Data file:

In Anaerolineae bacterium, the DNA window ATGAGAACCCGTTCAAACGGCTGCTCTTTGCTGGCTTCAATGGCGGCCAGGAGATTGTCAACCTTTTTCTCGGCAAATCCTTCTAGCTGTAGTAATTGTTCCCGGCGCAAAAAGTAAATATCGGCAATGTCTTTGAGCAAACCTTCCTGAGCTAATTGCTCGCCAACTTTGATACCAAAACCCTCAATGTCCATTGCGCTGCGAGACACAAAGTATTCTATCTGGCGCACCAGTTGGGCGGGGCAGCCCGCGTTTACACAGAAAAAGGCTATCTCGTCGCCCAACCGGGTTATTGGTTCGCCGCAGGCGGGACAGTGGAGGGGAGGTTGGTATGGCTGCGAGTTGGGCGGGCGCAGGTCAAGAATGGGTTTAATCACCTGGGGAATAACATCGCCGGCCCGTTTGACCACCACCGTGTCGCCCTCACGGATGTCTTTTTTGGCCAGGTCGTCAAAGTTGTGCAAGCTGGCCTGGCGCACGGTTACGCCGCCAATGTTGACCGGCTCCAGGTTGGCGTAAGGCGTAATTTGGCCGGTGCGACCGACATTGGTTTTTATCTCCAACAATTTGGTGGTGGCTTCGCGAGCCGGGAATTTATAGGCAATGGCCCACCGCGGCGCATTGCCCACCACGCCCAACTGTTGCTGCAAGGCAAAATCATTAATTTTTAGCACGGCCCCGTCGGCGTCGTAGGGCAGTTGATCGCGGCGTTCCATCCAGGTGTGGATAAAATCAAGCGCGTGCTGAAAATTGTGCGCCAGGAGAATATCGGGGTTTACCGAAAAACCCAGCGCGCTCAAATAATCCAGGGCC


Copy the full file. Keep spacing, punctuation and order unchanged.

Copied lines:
In Anaerolineae bacterium, the DNA window ATGAGAACCCGTTCAAACGGCTGCTCTTTGCTGGCTTCAATGGCGGCCAGGAGATTGTCAACCTTTTTCTCGGCAAATCCTTCTAGCTGTAGTAATTGTTCCCGGCGCAAAAAGTAAATATCGGCAATGTCTTTGAGCAAACCTTCCTGAGCTAATTGCTCGCCAACTTTGATACCAAAACCCTCAATGTCCATTGCGCTGCGAGACACAAAGTATTCTATCTGGCGCACCAGTTGGGCGGGGCAGCCCGCGTTTACACAGAAAAAGGCTATCTCGTCGCCCAACCGGGTTATTGGTTCGCCGCAGGCGGGACAGTGGAGGGGAGGTTGGTATGGCTGCGAGTTGGGCGGGCGCAGGTCAAGAATGGGTTTAATCACCTGGGGAATAACATCGCCGGCCCGTTTGACCACCACCGTGTCGCCCTCACGGATGTCTTTTTTGGCCAGGTCGTCAAAGTTGTGCAAGCTGGCCTGGCGCACGGTTACGCCGCCAATGTTGACCGGCTCCAGGTTGGCGTAAGGCGTAATTTGGCCGGTGCGACCGACATTGGTTTTTATCTCCAACAATTTGGTGGTGGCTTCGCGAGCCGGGAATTTATAGGCAATGGCCCACCGCGGCGCATTGCCCACCACGCCCAACTGTTGCTGCAAGGCAAAATCATTAATTTTTAGCACGGCCCCGTCGGCGTCGTAGGGCAGTTGATCGCGGCGTTCCATCCAGGTGTGGATAAAATCAAGCGCGTGCTGAAAATTGTGCGCCAGGAGAATATCGGGGTTTACCGAAAAACCCAGCGCGCTCAAATAATCCAGGGCC